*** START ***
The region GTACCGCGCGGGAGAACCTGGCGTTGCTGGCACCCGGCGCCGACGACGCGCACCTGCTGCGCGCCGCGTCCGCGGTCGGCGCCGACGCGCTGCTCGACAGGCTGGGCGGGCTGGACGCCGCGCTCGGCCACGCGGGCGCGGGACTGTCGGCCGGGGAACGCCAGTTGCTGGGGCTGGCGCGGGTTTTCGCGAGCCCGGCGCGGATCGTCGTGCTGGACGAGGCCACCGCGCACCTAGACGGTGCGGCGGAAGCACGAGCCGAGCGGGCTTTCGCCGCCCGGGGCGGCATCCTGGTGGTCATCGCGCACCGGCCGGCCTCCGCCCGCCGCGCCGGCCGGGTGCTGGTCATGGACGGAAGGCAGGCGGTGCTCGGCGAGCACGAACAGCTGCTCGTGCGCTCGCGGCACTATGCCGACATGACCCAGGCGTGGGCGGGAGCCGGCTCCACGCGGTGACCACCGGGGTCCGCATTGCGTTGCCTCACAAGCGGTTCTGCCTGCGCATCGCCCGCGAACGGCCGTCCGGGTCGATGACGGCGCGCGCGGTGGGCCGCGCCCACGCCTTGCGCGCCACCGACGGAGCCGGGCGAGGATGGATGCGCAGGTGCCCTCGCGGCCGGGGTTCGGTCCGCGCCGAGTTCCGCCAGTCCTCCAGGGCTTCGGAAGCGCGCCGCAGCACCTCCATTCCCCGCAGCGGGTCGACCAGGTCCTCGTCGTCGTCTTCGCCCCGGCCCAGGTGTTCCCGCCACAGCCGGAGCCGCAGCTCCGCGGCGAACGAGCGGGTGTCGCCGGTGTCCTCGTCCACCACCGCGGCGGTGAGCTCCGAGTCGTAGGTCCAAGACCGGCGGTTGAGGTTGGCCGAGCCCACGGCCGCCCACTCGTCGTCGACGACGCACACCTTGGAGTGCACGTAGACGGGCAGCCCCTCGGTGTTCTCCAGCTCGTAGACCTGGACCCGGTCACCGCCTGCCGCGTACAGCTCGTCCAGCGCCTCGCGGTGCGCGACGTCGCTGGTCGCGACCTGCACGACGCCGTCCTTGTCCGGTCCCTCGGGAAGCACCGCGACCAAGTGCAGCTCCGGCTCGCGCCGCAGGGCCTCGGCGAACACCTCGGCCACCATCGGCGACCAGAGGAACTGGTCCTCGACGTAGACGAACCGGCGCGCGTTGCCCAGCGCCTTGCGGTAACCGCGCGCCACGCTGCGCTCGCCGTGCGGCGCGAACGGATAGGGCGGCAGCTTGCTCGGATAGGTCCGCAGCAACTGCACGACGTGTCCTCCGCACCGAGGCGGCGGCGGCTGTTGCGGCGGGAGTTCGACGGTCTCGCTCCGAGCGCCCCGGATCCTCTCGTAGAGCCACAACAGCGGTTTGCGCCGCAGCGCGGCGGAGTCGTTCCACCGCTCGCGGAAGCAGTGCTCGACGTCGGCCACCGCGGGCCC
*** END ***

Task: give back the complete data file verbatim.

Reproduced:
The region GTACCGCGCGGGAGAACCTGGCGTTGCTGGCACCCGGCGCCGACGACGCGCACCTGCTGCGCGCCGCGTCCGCGGTCGGCGCCGACGCGCTGCTCGACAGGCTGGGCGGGCTGGACGCCGCGCTCGGCCACGCGGGCGCGGGACTGTCGGCCGGGGAACGCCAGTTGCTGGGGCTGGCGCGGGTTTTCGCGAGCCCGGCGCGGATCGTCGTGCTGGACGAGGCCACCGCGCACCTAGACGGTGCGGCGGAAGCACGAGCCGAGCGGGCTTTCGCCGCCCGGGGCGGCATCCTGGTGGTCATCGCGCACCGGCCGGCCTCCGCCCGCCGCGCCGGCCGGGTGCTGGTCATGGACGGAAGGCAGGCGGTGCTCGGCGAGCACGAACAGCTGCTCGTGCGCTCGCGGCACTATGCCGACATGACCCAGGCGTGGGCGGGAGCCGGCTCCACGCGGTGACCACCGGGGTCCGCATTGCGTTGCCTCACAAGCGGTTCTGCCTGCGCATCGCCCGCGAACGGCCGTCCGGGTCGATGACGGCGCGCGCGGTGGGCCGCGCCCACGCCTTGCGCGCCACCGACGGAGCCGGGCGAGGATGGATGCGCAGGTGCCCTCGCGGCCGGGGTTCGGTCCGCGCCGAGTTCCGCCAGTCCTCCAGGGCTTCGGAAGCGCGCCGCAGCACCTCCATTCCCCGCAGCGGGTCGACCAGGTCCTCGTCGTCGTCTTCGCCCCGGCCCAGGTGTTCCCGCCACAGCCGGAGCCGCAGCTCCGCGGCGAACGAGCGGGTGTCGCCGGTGTCCTCGTCCACCACCGCGGCGGTGAGCTCCGAGTCGTAGGTCCAAGACCGGCGGTTGAGGTTGGCCGAGCCCACGGCCGCCCACTCGTCGTCGACGACGCACACCTTGGAGTGCACGTAGACGGGCAGCCCCTCGGTGTTCTCCAGCTCGTAGACCTGGACCCGGTCACCGCCTGCCGCGTACAGCTCGTCCAGCGCCTCGCGGTGCGCGACGTCGCTGGTCGCGACCTGCACGACGCCGTCCTTGTCCGGTCCCTCGGGAAGCACCGCGACCAAGTGCAGCTCCGGCTCGCGCCGCAGGGCCTCGGCGAACACCTCGGCCACCATCGGCGACCAGAGGAACTGGTCCTCGACGTAGACGAACCGGCGCGCGTTGCCCAGCGCCTTGCGGTAACCGCGCGCCACGCTGCGCTCGCCGTGCGGCGCGAACGGATAGGGCGGCAGCTTGCTCGGATAGGTCCGCAGCAACTGCACGACGTGTCCTCCGCACCGAGGCGGCGGCGGCTGTTGCGGCGGGAGTTCGACGGTCTCGCTCCGAGCGCCCCGGATCCTCTCGTAGAGCCACAACAGCGGTTTGCGCCGCAGCGCGGCGGAGTCGTTCCACCGCTCGCGGAAGCAGTGCTCGACGTCGGCCACCGCGGGCCC